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Washington Hits the $16.7 Trillion Debt Ceiling with $300 Billion in New Debt
Quote:[Image: BL-debt-ceiling-2013-v3.jpg]

On May 19, the United States hit its debt ceiling after adding $300 billion in more debt since lawmakers suspended the ceiling in February.

But the cash won’t run dry until at least Labor Day, according to Treasury Secretary Jack Lew, whose department can employ a variety of cash management tools to continue spending beyond the official debt deadline.

Congress last hit the debt ceiling in January.

The President and Congress then decided to “suspend” the debt limit through May 18. This is the first time that lawmakers adopted a debt ceiling date instead of a dollar amount. The Congressional Budget Office explains:

On May 19, the debt limit will be raised to its previous value—$16.394 trillion—plus the amount of borrowing that occurred while the limit was suspended (that is, from early February to May 18).

In other words, the President and Congress decided in February that they would continue borrowing through May 18, with the new debt limit becoming the then-current limit of $16.394 trillion plus whatever was added on since then.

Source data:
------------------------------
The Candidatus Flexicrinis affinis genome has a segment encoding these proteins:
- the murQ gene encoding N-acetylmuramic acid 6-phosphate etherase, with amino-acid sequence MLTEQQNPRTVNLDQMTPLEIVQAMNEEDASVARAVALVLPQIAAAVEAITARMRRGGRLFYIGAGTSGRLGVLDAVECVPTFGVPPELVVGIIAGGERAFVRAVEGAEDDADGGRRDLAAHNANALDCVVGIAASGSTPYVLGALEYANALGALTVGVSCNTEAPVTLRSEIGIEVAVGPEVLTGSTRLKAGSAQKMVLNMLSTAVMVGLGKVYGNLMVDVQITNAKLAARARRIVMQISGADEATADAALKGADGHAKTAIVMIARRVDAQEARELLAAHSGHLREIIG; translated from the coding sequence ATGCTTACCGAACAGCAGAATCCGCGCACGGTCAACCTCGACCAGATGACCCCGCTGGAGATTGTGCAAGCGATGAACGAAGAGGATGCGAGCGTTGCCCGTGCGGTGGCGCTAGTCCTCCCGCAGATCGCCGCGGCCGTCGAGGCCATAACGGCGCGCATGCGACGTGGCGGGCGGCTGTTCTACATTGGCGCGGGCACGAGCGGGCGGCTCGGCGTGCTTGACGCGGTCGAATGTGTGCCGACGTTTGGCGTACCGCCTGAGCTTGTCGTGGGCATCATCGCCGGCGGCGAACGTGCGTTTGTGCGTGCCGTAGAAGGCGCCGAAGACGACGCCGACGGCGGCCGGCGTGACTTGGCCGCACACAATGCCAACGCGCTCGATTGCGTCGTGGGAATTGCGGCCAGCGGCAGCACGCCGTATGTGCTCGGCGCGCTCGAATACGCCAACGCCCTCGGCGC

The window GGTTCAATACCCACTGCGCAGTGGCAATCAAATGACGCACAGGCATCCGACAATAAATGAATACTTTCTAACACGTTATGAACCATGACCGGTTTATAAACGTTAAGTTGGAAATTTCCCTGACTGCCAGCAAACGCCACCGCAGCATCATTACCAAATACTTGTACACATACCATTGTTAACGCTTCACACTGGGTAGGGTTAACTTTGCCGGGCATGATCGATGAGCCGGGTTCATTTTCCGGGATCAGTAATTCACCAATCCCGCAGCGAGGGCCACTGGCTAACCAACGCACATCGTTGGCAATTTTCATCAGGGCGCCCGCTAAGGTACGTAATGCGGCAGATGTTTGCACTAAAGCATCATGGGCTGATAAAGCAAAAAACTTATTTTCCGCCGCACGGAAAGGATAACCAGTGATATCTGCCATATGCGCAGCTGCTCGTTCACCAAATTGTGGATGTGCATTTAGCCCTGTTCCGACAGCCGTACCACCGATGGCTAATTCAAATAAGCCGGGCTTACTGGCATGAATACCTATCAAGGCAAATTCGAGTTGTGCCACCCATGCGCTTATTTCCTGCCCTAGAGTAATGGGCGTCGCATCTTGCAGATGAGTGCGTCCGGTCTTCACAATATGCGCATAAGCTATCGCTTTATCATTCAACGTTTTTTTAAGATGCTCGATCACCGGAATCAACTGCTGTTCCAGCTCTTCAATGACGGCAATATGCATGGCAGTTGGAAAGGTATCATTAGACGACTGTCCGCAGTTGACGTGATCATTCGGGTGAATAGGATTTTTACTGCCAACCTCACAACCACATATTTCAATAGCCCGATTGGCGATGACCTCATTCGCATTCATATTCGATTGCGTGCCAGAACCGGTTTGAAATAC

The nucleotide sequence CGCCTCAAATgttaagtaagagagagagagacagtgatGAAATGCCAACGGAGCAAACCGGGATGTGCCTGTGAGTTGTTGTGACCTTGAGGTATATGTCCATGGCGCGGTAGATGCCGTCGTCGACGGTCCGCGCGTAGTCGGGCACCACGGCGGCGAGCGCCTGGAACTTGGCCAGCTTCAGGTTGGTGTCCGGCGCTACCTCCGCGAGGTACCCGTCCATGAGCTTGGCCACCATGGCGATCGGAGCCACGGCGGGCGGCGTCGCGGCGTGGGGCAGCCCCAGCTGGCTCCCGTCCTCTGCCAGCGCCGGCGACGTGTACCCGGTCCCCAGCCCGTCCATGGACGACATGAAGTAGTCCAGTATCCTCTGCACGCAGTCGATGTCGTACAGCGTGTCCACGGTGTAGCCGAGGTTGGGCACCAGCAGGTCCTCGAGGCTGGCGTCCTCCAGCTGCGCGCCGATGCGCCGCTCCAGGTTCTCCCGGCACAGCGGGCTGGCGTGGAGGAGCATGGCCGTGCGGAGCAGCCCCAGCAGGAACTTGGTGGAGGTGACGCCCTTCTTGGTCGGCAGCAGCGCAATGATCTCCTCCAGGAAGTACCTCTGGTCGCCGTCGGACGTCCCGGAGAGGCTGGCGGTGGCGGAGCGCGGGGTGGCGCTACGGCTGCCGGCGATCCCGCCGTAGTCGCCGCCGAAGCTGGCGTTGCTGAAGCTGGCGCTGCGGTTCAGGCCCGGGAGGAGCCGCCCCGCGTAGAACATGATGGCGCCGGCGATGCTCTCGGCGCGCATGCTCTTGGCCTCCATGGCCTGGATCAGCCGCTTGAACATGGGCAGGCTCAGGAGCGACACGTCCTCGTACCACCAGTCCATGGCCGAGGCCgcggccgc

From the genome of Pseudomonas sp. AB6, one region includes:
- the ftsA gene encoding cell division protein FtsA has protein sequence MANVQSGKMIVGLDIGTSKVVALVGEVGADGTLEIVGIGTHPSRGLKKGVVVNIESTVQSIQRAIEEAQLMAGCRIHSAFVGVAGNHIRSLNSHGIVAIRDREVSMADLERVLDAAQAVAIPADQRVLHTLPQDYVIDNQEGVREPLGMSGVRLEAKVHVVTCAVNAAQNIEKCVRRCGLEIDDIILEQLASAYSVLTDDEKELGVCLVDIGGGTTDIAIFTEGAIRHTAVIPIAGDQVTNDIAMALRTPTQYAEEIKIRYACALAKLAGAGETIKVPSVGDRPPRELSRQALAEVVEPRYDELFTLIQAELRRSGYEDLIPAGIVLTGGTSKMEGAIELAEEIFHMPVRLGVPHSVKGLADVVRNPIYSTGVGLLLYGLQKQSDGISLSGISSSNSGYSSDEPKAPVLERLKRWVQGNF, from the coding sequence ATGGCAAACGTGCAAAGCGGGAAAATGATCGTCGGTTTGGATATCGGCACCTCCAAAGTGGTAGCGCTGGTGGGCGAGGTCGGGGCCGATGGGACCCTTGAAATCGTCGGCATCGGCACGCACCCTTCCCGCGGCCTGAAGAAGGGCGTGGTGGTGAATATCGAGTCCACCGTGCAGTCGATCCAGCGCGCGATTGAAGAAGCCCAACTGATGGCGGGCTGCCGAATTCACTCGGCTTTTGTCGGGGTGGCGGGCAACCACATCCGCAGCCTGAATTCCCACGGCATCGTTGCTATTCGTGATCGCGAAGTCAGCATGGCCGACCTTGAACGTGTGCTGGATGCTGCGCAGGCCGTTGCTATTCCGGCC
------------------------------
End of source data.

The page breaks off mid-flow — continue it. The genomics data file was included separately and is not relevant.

Washington racked up $300 billion in more debt in less than four months, making the current limit $16.7 trillion.

This is the pattern of recurrent budget negotiation crises:


Spend some more;

Run up against the debt ceiling;

Resort to “extraordinary measures” to ward off a possible default for a while; and finally,

Settle for inadequate measures that fail to curb soaring debt in the future.

We’ve entered stage 4, and hitting the debt ceiling should prod lawmakers to accelerate discussions over substantial spending reductions to improve the U.S. fiscal outlook.

Despite lower deficits in the short term, the U.S. budget trajectory continues on a fiscal collision course as spending on Social Security, Medicare, Medicaid, and Obamacare is a ticking debt bomb.

Stage 5 needs to become: Adopt substantial bipartisan policy reforms that significantly slow spending and put the budget on a path to balance in 10 years or less.

Quote:Lew asks Congress for debt increase, says it’s 'not open to debate'

Treasury Secretary Jack Lew on Friday urged congressional leaders to raise the debt limit and insisted that the White House is not going to negotiate over the increase because lawmakers have "no choice."

"We will not negotiate over the debt limit," Lew wrote. "

The creditworthiness of the United States is non-negotiable.

The question of whether the country must pay obligations it has already incurred is not open to debate."

Lew said that while President Obama is willing to discuss plans to reduce the nation's deficit with Congress, those talks must be kept separate from any effort to raise the nation's debt cap.

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